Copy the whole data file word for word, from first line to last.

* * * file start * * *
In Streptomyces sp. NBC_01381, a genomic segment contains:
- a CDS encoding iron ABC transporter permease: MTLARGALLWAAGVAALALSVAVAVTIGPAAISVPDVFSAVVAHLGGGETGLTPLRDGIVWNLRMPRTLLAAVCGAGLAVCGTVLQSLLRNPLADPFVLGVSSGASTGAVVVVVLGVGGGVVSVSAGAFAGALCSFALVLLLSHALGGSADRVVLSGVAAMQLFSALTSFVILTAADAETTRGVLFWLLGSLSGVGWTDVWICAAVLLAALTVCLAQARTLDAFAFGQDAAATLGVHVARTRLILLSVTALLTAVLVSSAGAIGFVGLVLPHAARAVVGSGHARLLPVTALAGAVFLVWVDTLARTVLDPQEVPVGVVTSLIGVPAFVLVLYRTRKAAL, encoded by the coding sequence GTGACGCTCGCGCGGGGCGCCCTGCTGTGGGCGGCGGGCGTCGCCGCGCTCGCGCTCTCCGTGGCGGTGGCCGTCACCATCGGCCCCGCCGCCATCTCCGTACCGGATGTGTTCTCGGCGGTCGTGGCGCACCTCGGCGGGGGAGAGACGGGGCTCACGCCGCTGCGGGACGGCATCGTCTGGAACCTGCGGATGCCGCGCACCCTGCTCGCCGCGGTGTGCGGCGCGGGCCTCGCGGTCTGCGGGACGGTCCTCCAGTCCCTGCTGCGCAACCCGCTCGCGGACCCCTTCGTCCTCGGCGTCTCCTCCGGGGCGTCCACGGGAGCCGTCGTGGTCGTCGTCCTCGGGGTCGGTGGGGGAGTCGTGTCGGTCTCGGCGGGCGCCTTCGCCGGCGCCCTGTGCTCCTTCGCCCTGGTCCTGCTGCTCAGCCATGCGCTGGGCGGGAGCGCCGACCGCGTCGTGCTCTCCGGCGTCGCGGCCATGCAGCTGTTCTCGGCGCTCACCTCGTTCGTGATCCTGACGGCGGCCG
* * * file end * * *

In Streptomyces sp. NBC_01381, a genomic segment contains:
- a CDS encoding iron ABC transporter permease: MTLARGALLWAAGVAALALSVAVAVTIGPAAISVPDVFSAVVAHLGGGETGLTPLRDGIVWNLRMPRTLLAAVCGAGLAVCGTVLQSLLRNPLADPFVLGVSSGASTGAVVVVVLGVGGGVVSVSAGAFAGALCSFALVLLLSHALGGSADRVVLSGVAAMQLFSALTSFVILTAADAETTRGVLFWLLGSLSGVGWTDVWICAAVLLAALTVCLAQARTLDAFAFGQDAAATLGVHVARTRLILLSVTALLTAVLVSSAGAIGFVGLVLPHAARAVVGSGHARLLPVTALAGAVFLVWVDTLARTVLDPQEVPVGVVTSLIGVPAFVLVLYRTRKAAL, encoded by the coding sequence GTGACGCTCGCGCGGGGCGCCCTGCTGTGGGCGGCGGGCGTCGCCGCGCTCGCGCTCTCCGTGGCGGTGGCCGTCACCATCGGCCCCGCCGCCATCTCCGTACCGGATGTGTTCTCGGCGGTCGTGGCGCACCTCGGCGGGGGAGAGACGGGGCTCACGCCGCTGCGGGACGGCATCGTCTGGAACCTGCGGATGCCGCGCACCCTGCTCGCCGCGGTGTGCGGCGCGGGCCTCGCGGTCTGCGGGACGGTCCTCCAGTCCCTGCTGCGCAACCCGCTCGCGGACCCCTTCGTCCTCGGCGTCTCCTCCGGGGCGTCCACGGGAGCCGTCGTGGTCGTCGTCCTCGGGGTCGGTGGGGGAGTCGTGTCGGTCTCGGCGGGCGCCTTCGCCGGCGCCCTGTGCTCCTTCGCCCTGGTCCTGCTGCTCAGCCATGCGCTGGGCGGGAGCGCCGACCGCGTCGTGCTCTCCGGCGTCGCGGCCATGCAGCTGTTCTCGGCGCTCACCTCGTTCGTGATCCTGACGGCGGCCG